The main reason was that if a car cut me off, my reactions were; one,evasive maneuver; two, yell at the top of my lungs; three, shake my head in disgust. If i needed to find the horn then blow it while all this was happening, then i most certainly would have been hit. Thus defeating the whole purpose of the horn "keeping me safe".

So i'll stick to staying alert and yelling when needed.

Unknown said...

I yell. Usually a "Hey!", occasionally a "WHAT?!"

I have to admit, I had no idea of the level of snarling anger I could put into one syllable until the first time I felt endangered with my daughter behind me in the bike trailer. It was just a simple, and loud, "HEY!" but, well, let me tell you, the animal protecting its young came through loud and clear. And fer damn sure got the driver's attention.

Mark_D said...

I lived in Chicago (proper) for a couple of years, not to far from North Beach. I hate to say it but I gave up cycling for those couple of years. The paths were filled with runners and bladders, and the streets were covered in cabs/busses. I personally don't think the cabs would even listen to bike horn, no matter how loud. I'm not convinced it will be effective. Sounds great, not sold on it. Thanks for covering it!

Richard Risemberg said...

Bell, loud but sweet. Sometimes a shout--usually "Yo."

If there's time, whistling--classical music motifs, in fact. People notice.

If shouting, a bass voice gets more attention.

Blitzem said...

To get the attention of pedestrians, a gentle self ringing jingle or goat bell works on the path, except for the earphone crowd.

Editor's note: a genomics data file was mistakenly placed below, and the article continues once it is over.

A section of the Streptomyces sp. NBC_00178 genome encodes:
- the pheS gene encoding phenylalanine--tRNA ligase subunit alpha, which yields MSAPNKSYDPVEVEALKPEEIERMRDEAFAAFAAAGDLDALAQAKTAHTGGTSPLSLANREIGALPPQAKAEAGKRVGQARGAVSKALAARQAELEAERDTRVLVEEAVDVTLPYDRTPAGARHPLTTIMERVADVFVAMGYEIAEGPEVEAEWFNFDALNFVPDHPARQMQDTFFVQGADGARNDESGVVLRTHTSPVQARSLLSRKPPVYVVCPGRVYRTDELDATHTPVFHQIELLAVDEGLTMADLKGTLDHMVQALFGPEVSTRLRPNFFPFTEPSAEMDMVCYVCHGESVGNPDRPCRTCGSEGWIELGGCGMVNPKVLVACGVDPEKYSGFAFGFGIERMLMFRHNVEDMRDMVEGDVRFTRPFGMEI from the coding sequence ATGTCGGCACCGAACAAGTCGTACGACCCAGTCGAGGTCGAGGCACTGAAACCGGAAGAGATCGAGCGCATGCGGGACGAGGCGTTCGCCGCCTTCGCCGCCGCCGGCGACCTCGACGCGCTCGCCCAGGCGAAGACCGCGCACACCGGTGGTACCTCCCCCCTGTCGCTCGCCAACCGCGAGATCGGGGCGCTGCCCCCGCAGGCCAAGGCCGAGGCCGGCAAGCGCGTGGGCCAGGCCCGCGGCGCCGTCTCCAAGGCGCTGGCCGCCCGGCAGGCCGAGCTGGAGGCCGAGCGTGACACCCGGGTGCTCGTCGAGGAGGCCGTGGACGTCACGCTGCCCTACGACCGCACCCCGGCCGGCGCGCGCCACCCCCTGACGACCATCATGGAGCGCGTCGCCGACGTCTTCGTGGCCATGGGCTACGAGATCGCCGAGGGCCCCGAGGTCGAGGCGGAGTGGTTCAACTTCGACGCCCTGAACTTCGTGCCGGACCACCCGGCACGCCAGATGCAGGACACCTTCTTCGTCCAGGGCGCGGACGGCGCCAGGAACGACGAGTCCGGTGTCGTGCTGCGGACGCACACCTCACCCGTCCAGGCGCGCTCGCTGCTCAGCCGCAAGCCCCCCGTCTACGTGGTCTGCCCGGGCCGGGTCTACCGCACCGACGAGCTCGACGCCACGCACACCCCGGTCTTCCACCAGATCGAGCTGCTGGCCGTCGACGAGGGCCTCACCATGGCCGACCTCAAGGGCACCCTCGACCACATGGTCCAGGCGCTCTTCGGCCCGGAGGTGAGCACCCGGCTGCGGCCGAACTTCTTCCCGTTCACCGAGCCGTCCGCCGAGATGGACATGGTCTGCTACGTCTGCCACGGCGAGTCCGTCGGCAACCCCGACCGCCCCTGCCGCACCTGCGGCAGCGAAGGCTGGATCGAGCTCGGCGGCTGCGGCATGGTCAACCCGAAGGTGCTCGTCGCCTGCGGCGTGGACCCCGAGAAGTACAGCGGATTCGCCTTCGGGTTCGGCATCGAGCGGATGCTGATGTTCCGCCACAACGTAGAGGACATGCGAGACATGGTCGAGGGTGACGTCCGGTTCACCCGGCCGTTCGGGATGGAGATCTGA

But to alert drivers, the next frontier is to hack into their sound systems.

A rickroll would be a perfect wakeup call. And no (external) noise pollution.

We need an app for that.

Vixhen said...

I'd prefer an app that allows me to speak through the sound system, but with a Darth Vader voice modulator.

"You may wish to reconsider your left turn tactics, Driver."

Then the app would turn on the emergency flashers, kill the engine, and play La Cucaracha on the car horn.

OnStar would start screaming "PULL UP PULL UP TERRAIN APPROACHING" while the seat belt locked.

The moon roof would open just as a bird poop-laden Death Star drone dropped its sloppy load.

Then, and only then, would the app cue Sir Astely to spread his love in song.

Android edition available soon!

Tom C said...

Usually after evaluating the situation and object to be passed, I whistle a little tune while slowing and just ease on by whenever it is safe, using a bell when on a tandem.

Anonymous said...

I can imagine a little surveillance drone virtually tethered to my bike, flying 15 feet or so up. Could be a real equalizer in court. Particularly in fatal accidents.

Could also have a horn. A low two tone foghorn effect would be cool.